Funny thing, Zenit SP played their "home" game against ACH on Thursday in Moscow at Dinamo Moscow's sports center last week. On Sunday, three days later, they played in the very same hall for the championship against Dinamo away. They won both games 3-0 :) It seems they made a risky but successful decision to save on travel and stay (I guess they stayed, doesn't make sense otherwise) in Moscow the entire time. I have never seen anything like it.


    James Shaw signed with ZAKSA as opposite.

    Where did he start the season? Let's also mention the reason for the transfer - ZAKSA's back-up opposite Slawomir Jungiewicz hasn't fully recovered from his knee injury. According to ZAKSA's website, Shaw, known as a setter until now, might have switched positions permanently from now on.

    What I like about the qualification process this time, unlike the notorious distribution in 2015-2016 for the Rio Games, is 1) most teams, or at least those in the top tiers of the ranking, will have 2 chances/tournaments to qualify, and 2) the intercontinental rounds, a.k.a. the first opportunity, are scheduled in August, that is the middle or towards the end of the NT season. Where teams will have had enough time to prepare well. The continental rounds in January will suck, of course, because then coaches won't be able to do much else but hope their players are in shape and somehow work it together.

    It remains problematic for a team like Germany, of course, which, too, deserves 2 chances but is ranked only 27th right now. And continental championships are no longer part of the World ranking...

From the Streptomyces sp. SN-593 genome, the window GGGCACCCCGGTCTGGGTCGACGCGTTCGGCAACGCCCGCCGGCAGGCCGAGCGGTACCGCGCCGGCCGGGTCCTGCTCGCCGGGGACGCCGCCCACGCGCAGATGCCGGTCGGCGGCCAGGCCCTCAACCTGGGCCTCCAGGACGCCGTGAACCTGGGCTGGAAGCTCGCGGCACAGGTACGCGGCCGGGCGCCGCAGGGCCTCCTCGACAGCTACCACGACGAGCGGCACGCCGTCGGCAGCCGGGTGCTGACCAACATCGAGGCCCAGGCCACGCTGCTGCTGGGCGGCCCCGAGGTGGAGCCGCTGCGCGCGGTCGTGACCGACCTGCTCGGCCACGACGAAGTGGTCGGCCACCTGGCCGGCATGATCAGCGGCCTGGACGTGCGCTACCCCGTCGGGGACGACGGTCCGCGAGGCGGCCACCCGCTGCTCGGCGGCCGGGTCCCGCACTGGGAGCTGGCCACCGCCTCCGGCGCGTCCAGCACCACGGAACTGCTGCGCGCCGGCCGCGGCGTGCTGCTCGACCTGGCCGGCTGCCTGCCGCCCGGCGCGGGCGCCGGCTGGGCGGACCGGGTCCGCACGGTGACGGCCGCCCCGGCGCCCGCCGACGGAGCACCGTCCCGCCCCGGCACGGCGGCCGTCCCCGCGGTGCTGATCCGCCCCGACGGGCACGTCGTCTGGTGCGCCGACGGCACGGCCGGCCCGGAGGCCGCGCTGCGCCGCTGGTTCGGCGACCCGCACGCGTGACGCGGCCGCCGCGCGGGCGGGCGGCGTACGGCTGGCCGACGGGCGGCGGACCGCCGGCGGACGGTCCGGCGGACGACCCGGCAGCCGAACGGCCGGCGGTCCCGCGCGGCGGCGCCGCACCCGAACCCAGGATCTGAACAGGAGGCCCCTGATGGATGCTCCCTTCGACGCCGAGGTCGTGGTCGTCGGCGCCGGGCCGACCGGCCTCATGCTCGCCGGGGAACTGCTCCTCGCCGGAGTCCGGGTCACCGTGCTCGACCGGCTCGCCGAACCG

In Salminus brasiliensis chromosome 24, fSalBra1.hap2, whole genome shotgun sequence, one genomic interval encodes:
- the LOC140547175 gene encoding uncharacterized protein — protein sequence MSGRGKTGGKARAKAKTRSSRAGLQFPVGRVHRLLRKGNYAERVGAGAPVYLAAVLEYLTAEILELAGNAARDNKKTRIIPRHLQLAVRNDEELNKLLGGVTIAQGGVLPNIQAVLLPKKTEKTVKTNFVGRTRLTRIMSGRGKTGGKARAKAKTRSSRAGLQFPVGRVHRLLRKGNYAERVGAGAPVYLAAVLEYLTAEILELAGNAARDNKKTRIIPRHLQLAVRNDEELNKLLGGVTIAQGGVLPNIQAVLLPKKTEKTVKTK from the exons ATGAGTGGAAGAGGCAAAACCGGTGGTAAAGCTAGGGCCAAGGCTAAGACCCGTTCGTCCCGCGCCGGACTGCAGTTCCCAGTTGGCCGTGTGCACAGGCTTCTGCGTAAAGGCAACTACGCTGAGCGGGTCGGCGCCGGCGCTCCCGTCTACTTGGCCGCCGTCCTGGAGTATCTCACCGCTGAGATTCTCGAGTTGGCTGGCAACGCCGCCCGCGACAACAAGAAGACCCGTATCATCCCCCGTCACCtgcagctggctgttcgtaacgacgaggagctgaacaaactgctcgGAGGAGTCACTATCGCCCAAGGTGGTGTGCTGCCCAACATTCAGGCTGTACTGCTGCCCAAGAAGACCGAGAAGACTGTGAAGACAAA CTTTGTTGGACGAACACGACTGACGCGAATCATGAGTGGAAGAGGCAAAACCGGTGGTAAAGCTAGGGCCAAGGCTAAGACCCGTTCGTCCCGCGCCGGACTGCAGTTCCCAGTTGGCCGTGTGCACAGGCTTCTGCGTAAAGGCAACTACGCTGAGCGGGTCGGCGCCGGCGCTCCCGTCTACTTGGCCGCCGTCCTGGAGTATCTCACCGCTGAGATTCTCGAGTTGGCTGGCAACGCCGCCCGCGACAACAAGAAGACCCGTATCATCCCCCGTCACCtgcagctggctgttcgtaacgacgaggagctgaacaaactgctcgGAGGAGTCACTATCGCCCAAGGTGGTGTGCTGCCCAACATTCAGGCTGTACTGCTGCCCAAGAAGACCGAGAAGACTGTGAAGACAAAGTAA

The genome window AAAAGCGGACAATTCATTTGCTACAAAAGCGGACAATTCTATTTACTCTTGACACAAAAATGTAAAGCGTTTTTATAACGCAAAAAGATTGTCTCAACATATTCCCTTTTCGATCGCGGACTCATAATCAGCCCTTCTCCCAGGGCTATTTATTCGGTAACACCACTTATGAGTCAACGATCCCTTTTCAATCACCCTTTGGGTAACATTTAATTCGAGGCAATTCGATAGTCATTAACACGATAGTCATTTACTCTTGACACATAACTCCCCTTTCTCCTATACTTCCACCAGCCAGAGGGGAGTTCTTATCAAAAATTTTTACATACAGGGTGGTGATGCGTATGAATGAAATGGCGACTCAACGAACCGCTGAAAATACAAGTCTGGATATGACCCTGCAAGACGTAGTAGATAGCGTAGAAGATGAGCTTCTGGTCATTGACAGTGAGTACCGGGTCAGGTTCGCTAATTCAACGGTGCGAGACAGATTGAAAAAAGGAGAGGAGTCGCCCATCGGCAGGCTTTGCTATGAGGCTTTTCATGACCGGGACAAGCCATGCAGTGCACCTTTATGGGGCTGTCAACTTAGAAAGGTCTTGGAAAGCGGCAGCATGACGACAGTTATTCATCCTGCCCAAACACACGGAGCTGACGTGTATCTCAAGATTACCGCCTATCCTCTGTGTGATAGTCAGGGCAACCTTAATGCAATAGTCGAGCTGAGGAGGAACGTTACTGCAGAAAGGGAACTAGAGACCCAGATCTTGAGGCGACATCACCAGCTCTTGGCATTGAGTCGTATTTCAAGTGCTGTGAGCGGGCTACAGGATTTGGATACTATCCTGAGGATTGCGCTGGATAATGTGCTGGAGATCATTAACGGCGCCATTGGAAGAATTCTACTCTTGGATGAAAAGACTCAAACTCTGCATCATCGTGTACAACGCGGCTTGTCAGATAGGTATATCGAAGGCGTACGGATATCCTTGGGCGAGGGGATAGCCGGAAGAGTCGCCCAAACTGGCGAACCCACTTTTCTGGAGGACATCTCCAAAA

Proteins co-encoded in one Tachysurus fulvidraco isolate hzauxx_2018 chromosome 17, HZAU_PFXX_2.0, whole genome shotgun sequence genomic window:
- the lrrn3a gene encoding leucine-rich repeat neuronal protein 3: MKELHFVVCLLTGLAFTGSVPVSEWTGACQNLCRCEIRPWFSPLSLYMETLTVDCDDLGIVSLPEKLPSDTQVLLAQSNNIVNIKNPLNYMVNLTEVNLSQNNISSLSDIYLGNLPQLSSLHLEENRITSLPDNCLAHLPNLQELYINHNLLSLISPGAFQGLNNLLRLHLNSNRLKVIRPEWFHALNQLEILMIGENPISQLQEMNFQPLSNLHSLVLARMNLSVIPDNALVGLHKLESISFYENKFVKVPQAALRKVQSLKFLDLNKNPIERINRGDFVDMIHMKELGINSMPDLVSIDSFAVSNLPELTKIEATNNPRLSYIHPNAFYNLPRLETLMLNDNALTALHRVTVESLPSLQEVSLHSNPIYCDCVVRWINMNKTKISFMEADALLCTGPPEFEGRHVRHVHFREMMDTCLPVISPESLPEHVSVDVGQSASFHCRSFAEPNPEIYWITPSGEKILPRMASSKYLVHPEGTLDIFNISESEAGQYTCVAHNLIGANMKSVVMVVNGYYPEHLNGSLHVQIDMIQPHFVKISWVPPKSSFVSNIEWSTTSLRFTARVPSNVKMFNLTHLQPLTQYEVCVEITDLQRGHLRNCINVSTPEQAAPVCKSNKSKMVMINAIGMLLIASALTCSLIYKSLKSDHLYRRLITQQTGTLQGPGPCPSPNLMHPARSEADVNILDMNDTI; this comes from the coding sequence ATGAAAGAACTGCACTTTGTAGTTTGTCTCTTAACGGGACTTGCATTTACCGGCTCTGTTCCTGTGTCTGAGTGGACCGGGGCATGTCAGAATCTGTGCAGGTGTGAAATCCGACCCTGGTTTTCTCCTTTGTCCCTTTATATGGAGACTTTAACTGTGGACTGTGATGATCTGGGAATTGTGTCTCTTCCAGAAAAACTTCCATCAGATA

Neftochimik with a win for the history books against Olympiacos at home! No idea how the match developed or what exactly happened to the Greeks, only read that the home side's determination decided the outcome. Realistically, the Burgas team now has more chances of winning the Golden Set than snatching 2 sets in Greece, but then again, who would've thought they would even make it this far!

    Would like to know more about the Gatsby-like party... :-)

    You mean Prandi is likely to coach the NT now?

    I understand you care about the sustainability of Bulgarian volleyball. All in all, the corruption of the federation has nothing to do with the players who choose this sport out of their passion. Prandi may bring this team to a better level.

    This is not true! Do you know how many players became victims of this very same federation? How many were forced to quit volleyball or haven't developed well enough because of ludicrous contracts (with clubs directly and the federation indirectly, binding them for life), inadequate but "appropriate" coaches, favorable players, or unacceptable sports conditions? It has a lot to do with the federation's business. Pity that even those in the current NT didn't support the boycott of 2012. Instead, they remained silent and some have declined NT invitations over the years in one way or another.

    Prandi is officially Bulgaria's new head coach. This was made public at the start of 2019 or at the end of 2018, I don't remember. He will help the NT, of course. The same way he did back in 2008-2010 (to me, the best volleyball Bulgaria ever played). But this will be his second tenure at the NT and I wish he had the decency and self-respect not to sign with the same federation which fired him unfairly for dubious reasons and Prandi had to hear it from friends and journalists, not in person. The so-called Prandi scheme, as it remains for the archives, was used to get rid of Stoychev afterwards, too.

    These are Bulgaria, the Netherlands, Italy, Poland, Russia, and China for the men. 5 international qualifiers in Europe, 1 in China. Let's see if Europe will manage to grab more Olympic berths this time.

    Of course you have the first-hand information and good understanding about the actual condition in Bulgaria. As an outsider, if the volleyball federation of Bulgaria burns taxpayers' money to host an event, I'd rather it be this short, Olympic qualification tournament, instead of hosting World League or ECH. My thought is from the perspective of the importance of participating in the Olympics (media coverage and public attention apart from the result itself) and the lower cost to host a short tournament.